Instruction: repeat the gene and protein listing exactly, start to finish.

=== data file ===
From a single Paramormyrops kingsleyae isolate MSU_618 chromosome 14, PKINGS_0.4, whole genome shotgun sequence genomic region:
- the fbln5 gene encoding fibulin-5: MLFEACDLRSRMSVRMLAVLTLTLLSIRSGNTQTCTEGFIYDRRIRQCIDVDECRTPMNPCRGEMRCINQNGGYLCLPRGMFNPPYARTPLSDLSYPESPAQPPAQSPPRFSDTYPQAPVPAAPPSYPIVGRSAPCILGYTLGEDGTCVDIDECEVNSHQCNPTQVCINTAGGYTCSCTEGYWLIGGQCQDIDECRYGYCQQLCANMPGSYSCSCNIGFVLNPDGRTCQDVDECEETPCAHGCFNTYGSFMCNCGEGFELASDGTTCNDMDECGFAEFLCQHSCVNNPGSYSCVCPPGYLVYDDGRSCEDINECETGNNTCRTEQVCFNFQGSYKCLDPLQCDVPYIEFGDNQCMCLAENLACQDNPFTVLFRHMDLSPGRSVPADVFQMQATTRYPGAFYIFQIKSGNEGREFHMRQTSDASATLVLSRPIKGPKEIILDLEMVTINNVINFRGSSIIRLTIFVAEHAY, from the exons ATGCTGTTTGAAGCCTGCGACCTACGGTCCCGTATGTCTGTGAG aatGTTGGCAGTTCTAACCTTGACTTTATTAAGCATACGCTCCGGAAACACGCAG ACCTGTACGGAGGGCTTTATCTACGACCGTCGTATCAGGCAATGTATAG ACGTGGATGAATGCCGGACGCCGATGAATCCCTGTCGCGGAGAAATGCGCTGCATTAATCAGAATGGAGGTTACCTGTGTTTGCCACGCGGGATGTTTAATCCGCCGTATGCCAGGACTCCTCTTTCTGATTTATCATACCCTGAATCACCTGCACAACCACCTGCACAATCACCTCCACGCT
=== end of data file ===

From a single Paramormyrops kingsleyae isolate MSU_618 chromosome 14, PKINGS_0.4, whole genome shotgun sequence genomic region:
- the fbln5 gene encoding fibulin-5: MLFEACDLRSRMSVRMLAVLTLTLLSIRSGNTQTCTEGFIYDRRIRQCIDVDECRTPMNPCRGEMRCINQNGGYLCLPRGMFNPPYARTPLSDLSYPESPAQPPAQSPPRFSDTYPQAPVPAAPPSYPIVGRSAPCILGYTLGEDGTCVDIDECEVNSHQCNPTQVCINTAGGYTCSCTEGYWLIGGQCQDIDECRYGYCQQLCANMPGSYSCSCNIGFVLNPDGRTCQDVDECEETPCAHGCFNTYGSFMCNCGEGFELASDGTTCNDMDECGFAEFLCQHSCVNNPGSYSCVCPPGYLVYDDGRSCEDINECETGNNTCRTEQVCFNFQGSYKCLDPLQCDVPYIEFGDNQCMCLAENLACQDNPFTVLFRHMDLSPGRSVPADVFQMQATTRYPGAFYIFQIKSGNEGREFHMRQTSDASATLVLSRPIKGPKEIILDLEMVTINNVINFRGSSIIRLTIFVAEHAY, from the exons ATGCTGTTTGAAGCCTGCGACCTACGGTCCCGTATGTCTGTGAG aatGTTGGCAGTTCTAACCTTGACTTTATTAAGCATACGCTCCGGAAACACGCAG ACCTGTACGGAGGGCTTTATCTACGACCGTCGTATCAGGCAATGTATAG ACGTGGATGAATGCCGGACGCCGATGAATCCCTGTCGCGGAGAAATGCGCTGCATTAATCAGAATGGAGGTTACCTGTGTTTGCCACGCGGGATGTTTAATCCGCCGTATGCCAGGACTCCTCTTTCTGATTTATCATACCCTGAATCACCTGCACAACCACCTGCACAATCACCTCCACGCT